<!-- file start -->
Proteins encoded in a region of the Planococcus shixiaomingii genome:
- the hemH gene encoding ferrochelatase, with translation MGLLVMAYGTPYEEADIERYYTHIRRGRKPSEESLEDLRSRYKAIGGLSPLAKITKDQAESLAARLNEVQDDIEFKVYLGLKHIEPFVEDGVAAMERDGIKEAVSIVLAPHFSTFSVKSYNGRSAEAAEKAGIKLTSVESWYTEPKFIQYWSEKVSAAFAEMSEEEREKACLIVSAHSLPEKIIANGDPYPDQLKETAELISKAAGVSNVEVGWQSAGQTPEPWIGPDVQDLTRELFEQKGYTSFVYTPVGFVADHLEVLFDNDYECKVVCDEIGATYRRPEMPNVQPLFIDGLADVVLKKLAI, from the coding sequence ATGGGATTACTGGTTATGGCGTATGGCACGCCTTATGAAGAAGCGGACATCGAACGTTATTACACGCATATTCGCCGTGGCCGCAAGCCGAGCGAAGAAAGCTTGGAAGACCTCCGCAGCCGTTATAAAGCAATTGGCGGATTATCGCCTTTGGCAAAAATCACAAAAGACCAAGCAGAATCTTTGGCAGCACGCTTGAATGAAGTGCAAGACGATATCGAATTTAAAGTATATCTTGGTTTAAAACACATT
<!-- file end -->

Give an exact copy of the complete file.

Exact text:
Proteins encoded in a region of the Planococcus shixiaomingii genome:
- the hemH gene encoding ferrochelatase, with translation MGLLVMAYGTPYEEADIERYYTHIRRGRKPSEESLEDLRSRYKAIGGLSPLAKITKDQAESLAARLNEVQDDIEFKVYLGLKHIEPFVEDGVAAMERDGIKEAVSIVLAPHFSTFSVKSYNGRSAEAAEKAGIKLTSVESWYTEPKFIQYWSEKVSAAFAEMSEEEREKACLIVSAHSLPEKIIANGDPYPDQLKETAELISKAAGVSNVEVGWQSAGQTPEPWIGPDVQDLTRELFEQKGYTSFVYTPVGFVADHLEVLFDNDYECKVVCDEIGATYRRPEMPNVQPLFIDGLADVVLKKLAI, from the coding sequence ATGGGATTACTGGTTATGGCGTATGGCACGCCTTATGAAGAAGCGGACATCGAACGTTATTACACGCATATTCGCCGTGGCCGCAAGCCGAGCGAAGAAAGCTTGGAAGACCTCCGCAGCCGTTATAAAGCAATTGGCGGATTATCGCCTTTGGCAAAAATCACAAAAGACCAAGCAGAATCTTTGGCAGCACGCTTGAATGAAGTGCAAGACGATATCGAATTTAAAGTATATCTTGGTTTAAAACACATT